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Hong Kong’s Moment of Truth

Summary:
China has waited 23 years for “its” security law to prevail in Hong Kong and is unlikely to back down now. That will force the city's residents to make a choice they had long hoped to avoid: either knuckle under, or get out. LONDON – There was always something illusory about the 1984 Sino-British Joint Declaration that guaranteed the continuation of Hong Kong’s capitalist system and basic freedoms for 50 years after the city’s return to Chinese sovereignty in 1997. The Joint Declaration had been made possible by Chinese leader Deng Xiaoping’s clever “one country, two systems” formula, which enabled the United Kingdom to withdraw, with face-saving grace, from a colonial position it could no longer defend.

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China has waited 23 years for “its” security law to prevail in Hong Kong and is unlikely to back down now. That will force the city's residents to make a choice they had long hoped to avoid: either knuckle under, or get out.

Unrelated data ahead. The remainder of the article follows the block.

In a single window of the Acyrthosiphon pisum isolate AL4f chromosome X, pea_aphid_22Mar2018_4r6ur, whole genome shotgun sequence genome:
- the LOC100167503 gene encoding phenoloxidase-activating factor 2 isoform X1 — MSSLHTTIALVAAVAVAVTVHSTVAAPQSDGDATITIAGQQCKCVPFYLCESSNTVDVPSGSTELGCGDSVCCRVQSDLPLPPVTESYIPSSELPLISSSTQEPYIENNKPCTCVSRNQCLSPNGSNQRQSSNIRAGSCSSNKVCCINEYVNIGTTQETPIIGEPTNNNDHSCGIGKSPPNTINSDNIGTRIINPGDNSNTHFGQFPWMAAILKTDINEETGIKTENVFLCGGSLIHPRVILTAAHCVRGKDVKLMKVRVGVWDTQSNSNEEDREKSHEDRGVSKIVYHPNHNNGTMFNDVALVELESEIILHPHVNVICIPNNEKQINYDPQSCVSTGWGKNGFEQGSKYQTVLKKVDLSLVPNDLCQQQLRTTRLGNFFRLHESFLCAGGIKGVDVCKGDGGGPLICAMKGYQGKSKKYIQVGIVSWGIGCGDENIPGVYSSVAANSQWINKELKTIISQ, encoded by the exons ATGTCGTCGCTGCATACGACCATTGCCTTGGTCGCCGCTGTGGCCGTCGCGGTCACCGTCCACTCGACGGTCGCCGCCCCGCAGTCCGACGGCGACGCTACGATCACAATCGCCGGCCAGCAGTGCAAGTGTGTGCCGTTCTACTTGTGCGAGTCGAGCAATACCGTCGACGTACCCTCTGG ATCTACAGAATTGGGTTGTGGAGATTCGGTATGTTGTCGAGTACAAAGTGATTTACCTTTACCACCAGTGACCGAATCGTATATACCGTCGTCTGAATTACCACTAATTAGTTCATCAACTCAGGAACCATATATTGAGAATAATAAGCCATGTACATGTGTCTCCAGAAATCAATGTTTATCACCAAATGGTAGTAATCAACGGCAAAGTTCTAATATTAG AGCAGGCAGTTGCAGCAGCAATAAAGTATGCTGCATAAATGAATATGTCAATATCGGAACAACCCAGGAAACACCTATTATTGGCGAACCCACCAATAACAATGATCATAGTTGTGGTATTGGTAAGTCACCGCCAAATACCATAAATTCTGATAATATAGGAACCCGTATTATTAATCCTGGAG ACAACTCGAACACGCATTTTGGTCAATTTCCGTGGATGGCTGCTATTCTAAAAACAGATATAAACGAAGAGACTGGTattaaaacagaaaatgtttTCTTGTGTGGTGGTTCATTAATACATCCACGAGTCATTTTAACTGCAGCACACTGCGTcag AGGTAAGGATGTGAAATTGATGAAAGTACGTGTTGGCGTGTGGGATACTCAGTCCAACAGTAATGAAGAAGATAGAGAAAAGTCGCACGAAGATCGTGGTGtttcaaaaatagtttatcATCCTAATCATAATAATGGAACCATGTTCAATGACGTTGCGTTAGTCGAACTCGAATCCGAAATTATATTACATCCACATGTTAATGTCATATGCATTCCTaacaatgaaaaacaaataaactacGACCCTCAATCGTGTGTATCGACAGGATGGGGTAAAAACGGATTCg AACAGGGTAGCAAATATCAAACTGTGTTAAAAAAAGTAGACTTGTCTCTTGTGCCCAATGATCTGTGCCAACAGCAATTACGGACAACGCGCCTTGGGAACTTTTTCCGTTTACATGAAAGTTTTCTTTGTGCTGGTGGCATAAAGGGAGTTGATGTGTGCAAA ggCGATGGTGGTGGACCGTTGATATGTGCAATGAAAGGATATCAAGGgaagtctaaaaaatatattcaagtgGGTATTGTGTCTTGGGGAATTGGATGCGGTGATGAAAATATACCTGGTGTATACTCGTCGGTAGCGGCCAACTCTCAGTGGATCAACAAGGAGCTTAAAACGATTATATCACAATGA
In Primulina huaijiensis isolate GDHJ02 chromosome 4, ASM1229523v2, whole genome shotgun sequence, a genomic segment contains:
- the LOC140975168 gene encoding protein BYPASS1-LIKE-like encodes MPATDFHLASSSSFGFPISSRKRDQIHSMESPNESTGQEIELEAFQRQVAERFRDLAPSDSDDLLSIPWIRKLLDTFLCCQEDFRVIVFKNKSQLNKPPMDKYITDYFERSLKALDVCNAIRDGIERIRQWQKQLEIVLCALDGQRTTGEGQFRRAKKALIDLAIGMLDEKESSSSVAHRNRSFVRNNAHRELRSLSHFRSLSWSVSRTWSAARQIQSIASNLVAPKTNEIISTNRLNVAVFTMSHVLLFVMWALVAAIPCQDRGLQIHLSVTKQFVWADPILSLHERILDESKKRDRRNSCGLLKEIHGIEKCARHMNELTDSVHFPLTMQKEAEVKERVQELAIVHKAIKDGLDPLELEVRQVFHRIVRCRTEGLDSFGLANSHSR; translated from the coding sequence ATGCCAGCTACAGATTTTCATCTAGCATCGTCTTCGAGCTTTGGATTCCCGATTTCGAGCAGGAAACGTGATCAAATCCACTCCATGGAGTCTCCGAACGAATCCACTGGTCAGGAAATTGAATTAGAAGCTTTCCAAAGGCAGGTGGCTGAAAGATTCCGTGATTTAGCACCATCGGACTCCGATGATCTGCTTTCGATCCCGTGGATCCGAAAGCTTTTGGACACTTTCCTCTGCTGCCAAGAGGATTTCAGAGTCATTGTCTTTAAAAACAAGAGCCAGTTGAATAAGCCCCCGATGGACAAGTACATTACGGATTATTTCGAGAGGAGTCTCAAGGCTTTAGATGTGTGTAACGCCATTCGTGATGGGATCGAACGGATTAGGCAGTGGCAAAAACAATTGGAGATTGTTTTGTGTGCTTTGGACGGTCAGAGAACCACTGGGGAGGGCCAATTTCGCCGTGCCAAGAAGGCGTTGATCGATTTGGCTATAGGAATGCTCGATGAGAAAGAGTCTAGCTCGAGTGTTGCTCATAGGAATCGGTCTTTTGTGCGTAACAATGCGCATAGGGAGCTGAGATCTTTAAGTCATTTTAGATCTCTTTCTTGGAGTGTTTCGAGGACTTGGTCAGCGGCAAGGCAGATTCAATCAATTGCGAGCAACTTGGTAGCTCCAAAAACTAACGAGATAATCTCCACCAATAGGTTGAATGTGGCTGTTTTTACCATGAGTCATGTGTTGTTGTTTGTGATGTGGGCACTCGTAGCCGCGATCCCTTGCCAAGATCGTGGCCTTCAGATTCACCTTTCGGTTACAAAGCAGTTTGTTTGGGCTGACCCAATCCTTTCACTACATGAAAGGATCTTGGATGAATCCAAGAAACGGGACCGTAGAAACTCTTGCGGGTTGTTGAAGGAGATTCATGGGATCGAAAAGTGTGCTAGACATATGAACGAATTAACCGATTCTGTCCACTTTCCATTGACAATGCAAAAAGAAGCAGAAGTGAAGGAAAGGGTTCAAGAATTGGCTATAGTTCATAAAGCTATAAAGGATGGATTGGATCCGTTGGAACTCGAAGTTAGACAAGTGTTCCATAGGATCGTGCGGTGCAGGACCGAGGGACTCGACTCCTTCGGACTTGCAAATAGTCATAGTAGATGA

LONDON – There was always something illusory about the 1984 Sino-British Joint Declaration that guaranteed the continuation of Hong Kong’s capitalist system and basic freedoms for 50 years after the city’s return to Chinese sovereignty in 1997. The Joint Declaration had been made possible by Chinese leader Deng Xiaoping’s clever “one country, two systems” formula, which enabled the United Kingdom to withdraw, with face-saving grace, from a colonial position it could no longer defend.

The illusion lay in the belief that a second system based on economic freedom and the rule of law could be maintained for 50 years within a communist dictatorship. Calling the Joint Declaration an international treaty and lodging it with the United Nations was beside the point, because neither Britain nor anyone else was going to go to war to defend it.

What seemingly gave the illusion substance was the belief that preserving Hong Kong’s capitalist way of life was in China’s self-interest, especially given the country’s own embrace of the market economy under Deng’s guidance. There was also the remote hope that Chinese capitalism would gradually lead to greater democracy, so that the two systems would eventually converge.

Things did not turn out that way. China’s own economic miracle made Hong Kong less important to it economically, while Deng’s violent suppression of the 1989 Tiananmen Square protests eviscerated any hope that communist rule would wither away.

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